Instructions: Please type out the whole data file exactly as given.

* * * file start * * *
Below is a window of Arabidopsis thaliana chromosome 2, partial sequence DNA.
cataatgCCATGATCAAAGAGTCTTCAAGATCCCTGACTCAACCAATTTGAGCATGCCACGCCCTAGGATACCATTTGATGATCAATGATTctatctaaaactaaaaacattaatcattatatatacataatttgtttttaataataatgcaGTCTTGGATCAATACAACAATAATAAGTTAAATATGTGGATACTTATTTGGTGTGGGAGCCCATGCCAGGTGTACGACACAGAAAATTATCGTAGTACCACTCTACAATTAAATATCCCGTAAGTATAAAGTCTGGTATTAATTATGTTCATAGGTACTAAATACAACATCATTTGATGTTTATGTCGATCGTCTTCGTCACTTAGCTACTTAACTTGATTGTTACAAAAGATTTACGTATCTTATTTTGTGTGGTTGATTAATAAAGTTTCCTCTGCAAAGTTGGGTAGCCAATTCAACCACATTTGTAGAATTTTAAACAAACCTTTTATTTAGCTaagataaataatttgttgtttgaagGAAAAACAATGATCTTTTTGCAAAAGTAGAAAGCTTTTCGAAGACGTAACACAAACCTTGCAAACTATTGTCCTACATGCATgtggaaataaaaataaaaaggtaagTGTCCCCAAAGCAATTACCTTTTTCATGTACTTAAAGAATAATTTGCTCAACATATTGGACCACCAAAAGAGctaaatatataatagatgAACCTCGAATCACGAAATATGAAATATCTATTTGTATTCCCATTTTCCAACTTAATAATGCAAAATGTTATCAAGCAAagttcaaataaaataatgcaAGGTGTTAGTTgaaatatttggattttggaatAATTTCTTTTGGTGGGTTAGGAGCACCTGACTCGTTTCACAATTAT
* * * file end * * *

Below is a window of Arabidopsis thaliana chromosome 2, partial sequence DNA.
cataatgCCATGATCAAAGAGTCTTCAAGATCCCTGACTCAACCAATTTGAGCATGCCACGCCCTAGGATACCATTTGATGATCAATGATTctatctaaaactaaaaacattaatcattatatatacataatttgtttttaataataatgcaGTCTTGGATCAATACAACAATAATAAGTTAAATATGTGGATACTTATTTGGTGTGGGAGCCCATGCCAGGTGTACGACACAGAAAATTATCGTAGTACCACTCTACAATTAAATATCCCGTAAGTATAAAGTCTGGTATTAATTATGTTCATAGGTACTAAATACAACATCATTTGATGTTTATGTCGATCGTCTTCGTCACTTAGCTACTTAACTTGATTGTTACAAAAGATTTACGTATCTTATTTTGTGTGGTTGATTAATAAAGTTTCCTCTGCAAAGTTGGGTAGCCAATTCAACCACATTTGTAGAATTTTAAACAAACCTTTTATTTAGCTaagataaataatttgttgtttgaagGAAAAACAATGATCTTTTTGCAAAAGTAGAAAGCTTTTCGAAGACGTAACACAAACCTTGCAAACTATTGTCCTACATGCATgtggaaataaaaataaaaaggtaagTGTCCCCAAAGCAATTACCTTTTTCATGTACTTAAAGAATAATTTGCTCAACATATTGGACCACCAAAAGAGctaaatatataatagatgAACCTCGAATCACGAAATATGAAATATCTATTTGTATTCCCATTTTCCAACTTAATAATGCAAAATGTTATCAAGCAAagttcaaataaaataatgcaAGGTGTTAGTTgaaatatttggattttggaatAATTTCTTTTGGTGGGTTAGGAGCACCTGACTCGTTTCACAATTAT